Experiments with meal-replacement powders from a person who enjoys food and cooking
Two of my hobbies are reading cookbooks, normally in an armchair in the kitchen while something else cooks, and cooking. With that in mind, I took the probably improbable decision to try one of the many meal replacement powders.
The recent trend was, I believe, started by Soylent, but they all make me think of something given to people with digestive issues called Complan. The concept is simple: one determines what one needs to consume to live, then one works out how to render that in a powdered form, that only needs water to be added to it. Finally, one gives it a catchy name like Queal (quick meal?), Huel (human fuel?), Joylent (not Soylent?) and market.
After a highly scientific process (5m Googling, then reading one post on reddit), I ordered a sampler of Queal, based on the recommendation of it having the best flavour. A few days later, just in time for lunch on a Friday, my sampler box arrived. I diligently measured out 3.5 scoops of powder, shook it with 400ml of water, and consumed.
The first thing that struck me was the taste of the artificial sweetener, but I pushed past that and into the ‘meat’ of the drink. Each Queal serving is about 700kcal, and they are definitely filling. It’s very easy to chew the liquid (suspension?) thanks to the oat flour, so there’s plenty of texture. It takes about 5m to prepare the Queal, and I can drink it quite slowly while doing something else. The servings are pleasantly filling.
On my first weekend with Queal, I tried having it twice a day: I made it from Friday to Saturday lunch time, before I couldn’t take it any more. Despite the massive benefits of low preparation time and low clean up time, I needed more variety in my textures. On Sunday, I re-grouped, and had it again for lunch, and again on Monday. There’s no reason or suggestion on Queal’s site that one should replace all of one’s meals with it; I was being bloody-minded.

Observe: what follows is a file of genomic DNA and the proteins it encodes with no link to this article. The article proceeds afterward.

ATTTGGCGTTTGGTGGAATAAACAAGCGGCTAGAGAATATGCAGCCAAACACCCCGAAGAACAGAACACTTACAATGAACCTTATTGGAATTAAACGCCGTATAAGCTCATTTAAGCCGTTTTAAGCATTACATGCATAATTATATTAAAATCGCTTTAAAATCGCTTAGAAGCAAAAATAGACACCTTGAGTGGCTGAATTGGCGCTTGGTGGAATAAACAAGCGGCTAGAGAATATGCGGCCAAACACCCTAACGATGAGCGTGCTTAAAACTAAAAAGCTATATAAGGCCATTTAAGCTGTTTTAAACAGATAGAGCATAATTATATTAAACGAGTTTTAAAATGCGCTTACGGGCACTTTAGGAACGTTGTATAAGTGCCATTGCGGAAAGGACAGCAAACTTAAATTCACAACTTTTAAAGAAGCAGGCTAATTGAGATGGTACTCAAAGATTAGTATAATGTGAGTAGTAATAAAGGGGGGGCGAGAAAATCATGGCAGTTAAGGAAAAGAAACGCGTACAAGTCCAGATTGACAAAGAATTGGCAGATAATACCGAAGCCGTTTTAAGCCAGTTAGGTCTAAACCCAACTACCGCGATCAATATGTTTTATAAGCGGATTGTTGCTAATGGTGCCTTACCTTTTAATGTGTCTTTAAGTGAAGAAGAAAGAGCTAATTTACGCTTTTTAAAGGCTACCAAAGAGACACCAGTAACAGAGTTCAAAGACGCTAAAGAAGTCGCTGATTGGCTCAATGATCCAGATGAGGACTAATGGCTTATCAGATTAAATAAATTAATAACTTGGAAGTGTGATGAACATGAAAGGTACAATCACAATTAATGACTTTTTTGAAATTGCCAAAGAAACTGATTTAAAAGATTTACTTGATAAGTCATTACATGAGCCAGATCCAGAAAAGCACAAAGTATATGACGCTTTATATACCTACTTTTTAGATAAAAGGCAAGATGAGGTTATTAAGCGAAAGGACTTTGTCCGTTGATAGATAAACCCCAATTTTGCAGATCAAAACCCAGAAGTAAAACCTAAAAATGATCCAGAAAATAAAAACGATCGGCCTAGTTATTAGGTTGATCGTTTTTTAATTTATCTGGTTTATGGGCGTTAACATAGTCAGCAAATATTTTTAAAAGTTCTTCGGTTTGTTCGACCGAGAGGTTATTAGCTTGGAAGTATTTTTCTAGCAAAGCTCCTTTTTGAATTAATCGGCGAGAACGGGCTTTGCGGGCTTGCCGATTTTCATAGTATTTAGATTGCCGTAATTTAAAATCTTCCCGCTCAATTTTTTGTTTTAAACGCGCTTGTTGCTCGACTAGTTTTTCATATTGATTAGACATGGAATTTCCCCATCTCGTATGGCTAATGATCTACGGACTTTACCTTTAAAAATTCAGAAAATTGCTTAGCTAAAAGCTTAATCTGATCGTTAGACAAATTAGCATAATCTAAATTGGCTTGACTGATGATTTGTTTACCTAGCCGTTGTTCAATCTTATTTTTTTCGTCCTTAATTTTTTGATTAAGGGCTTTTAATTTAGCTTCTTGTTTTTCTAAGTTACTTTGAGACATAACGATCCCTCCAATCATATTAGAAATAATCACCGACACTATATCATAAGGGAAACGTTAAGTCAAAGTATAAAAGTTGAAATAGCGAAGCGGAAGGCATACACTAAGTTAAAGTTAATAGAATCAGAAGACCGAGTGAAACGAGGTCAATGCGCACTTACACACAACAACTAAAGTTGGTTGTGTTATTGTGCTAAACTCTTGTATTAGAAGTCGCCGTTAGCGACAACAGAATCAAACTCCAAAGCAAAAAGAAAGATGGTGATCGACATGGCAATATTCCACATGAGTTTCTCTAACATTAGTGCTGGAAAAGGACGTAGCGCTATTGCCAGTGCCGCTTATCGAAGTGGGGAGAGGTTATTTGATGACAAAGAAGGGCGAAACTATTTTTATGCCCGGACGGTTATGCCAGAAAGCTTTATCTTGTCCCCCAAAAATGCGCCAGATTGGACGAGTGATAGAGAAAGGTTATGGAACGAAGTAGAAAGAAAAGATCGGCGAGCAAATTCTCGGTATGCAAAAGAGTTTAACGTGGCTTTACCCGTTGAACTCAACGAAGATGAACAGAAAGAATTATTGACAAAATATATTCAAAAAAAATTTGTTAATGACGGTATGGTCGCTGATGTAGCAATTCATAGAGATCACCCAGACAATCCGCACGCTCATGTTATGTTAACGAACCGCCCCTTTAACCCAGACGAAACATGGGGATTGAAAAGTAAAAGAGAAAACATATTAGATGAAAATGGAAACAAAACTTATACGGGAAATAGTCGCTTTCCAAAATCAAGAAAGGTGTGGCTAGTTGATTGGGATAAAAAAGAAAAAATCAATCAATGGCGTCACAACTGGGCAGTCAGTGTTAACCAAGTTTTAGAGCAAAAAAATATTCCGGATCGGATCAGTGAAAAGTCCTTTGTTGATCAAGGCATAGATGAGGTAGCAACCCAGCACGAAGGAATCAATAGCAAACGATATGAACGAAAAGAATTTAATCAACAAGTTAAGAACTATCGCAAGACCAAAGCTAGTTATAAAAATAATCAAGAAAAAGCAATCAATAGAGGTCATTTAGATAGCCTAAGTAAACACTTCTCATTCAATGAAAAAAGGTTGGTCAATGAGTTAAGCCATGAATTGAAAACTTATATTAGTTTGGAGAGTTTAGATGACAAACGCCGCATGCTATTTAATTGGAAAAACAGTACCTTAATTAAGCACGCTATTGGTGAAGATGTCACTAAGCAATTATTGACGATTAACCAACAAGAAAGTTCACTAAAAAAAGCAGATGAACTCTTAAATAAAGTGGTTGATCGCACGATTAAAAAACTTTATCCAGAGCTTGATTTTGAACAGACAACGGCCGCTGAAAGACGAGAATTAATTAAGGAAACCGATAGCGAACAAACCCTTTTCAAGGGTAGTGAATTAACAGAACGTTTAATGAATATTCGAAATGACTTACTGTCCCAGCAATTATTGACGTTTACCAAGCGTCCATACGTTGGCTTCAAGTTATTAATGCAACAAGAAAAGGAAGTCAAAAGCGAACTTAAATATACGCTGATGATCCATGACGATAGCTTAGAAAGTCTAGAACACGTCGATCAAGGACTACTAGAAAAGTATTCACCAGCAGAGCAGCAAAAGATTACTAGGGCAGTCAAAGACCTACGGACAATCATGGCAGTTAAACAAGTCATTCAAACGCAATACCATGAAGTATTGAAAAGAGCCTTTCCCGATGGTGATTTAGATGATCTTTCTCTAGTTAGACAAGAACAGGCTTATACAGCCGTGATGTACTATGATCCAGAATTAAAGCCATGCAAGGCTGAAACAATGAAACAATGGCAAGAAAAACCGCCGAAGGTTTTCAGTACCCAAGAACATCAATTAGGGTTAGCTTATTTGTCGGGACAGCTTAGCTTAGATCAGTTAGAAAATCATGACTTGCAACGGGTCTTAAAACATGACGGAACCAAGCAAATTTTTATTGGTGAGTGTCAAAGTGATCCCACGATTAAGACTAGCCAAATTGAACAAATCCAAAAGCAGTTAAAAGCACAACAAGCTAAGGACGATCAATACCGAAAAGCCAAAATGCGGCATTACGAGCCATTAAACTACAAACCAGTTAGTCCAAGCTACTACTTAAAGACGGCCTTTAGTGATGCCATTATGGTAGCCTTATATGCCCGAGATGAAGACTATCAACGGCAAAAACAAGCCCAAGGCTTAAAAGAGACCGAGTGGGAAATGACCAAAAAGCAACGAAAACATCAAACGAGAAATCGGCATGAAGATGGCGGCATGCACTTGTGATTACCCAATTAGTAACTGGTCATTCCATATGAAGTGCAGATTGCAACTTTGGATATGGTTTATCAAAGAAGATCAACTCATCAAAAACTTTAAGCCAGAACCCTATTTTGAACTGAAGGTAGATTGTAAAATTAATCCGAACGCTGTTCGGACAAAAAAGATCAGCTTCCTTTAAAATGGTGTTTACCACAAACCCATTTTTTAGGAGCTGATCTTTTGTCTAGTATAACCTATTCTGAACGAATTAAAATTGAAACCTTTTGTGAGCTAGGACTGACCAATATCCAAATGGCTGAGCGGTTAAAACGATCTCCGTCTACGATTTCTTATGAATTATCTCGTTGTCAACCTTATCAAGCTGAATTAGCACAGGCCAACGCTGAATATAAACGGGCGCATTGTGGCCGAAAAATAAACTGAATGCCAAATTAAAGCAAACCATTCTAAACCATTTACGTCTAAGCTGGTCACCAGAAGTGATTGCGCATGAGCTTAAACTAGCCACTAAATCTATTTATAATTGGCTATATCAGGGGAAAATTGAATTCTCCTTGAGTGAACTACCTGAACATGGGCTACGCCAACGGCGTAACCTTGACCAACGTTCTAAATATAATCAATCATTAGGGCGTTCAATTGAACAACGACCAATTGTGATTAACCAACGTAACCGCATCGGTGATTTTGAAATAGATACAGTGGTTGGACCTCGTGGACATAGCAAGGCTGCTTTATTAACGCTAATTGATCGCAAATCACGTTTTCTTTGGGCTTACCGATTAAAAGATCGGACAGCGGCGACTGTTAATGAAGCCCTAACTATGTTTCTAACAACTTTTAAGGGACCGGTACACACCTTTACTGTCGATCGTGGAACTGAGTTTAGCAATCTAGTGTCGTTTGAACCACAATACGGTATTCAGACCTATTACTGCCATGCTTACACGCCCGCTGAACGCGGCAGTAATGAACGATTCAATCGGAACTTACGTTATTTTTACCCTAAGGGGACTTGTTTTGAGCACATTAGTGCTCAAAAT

Settling down to using it as my lunch has worked out very well: I find that, due to not having spent any time cooking and cleaning at lunch, I enjoy my evening cooking a lot more, instead of it feeling like a duty from my personally-inflicted high-protocol lifestyle. I haven’t noticed any ill-effects after a few weeks, despite maintaining a high-exercise regime, and have just received another order of Queal (I’m very excited about the Speculoos flavour).
Time- and energy-savings aside, each serving works out to about £1.50, and even with only replacing four meals a week, I’ve noticed a lot of money saved too. I don’t know, and don’t have a particular desire to, quantify the average cost of a meal, but I know that £1.50 is a lot less.
Flavour-wise, Queal provides a wide range, and I think my favourite is the chocolate-peanut butter one. Favourite, until I open the Speculoos I’m sure. They’ve also added a caffeinated one, to increase morning efficiency.
How I prepare my Queal
- Take the shaker, and put the spring/agitator in the bottom.
- Measure out your water, and put approximately 50ml in the bottom of the shaker.
- Put the shaker on an accurate set of scales, tare, and spoon in 175g of powder.
- Remove from scales, and add the rest of the water (350ml).
- Shake, and leave to rest in the fridge.
This differs from the instructions, and I find produces a much smoother preparation: by not having to use 3.5 scoops of powder, I’m not compressing the powder, so it mixes in with the water much more easily. By putting a little water at the bottom, I’m preventing lumps from forming where the bottom of the shaker meets the sides. By not putting all of the water in, I’m preventing the powder from getting near the top of the shaker, which means I’m less likely to get it everywhere. Following this recipe also requires a lot less shaking to receive the same smooth result, and absolutely removes the need for a blender, or one of those shakers with some kind of battery-powdered agitator built in.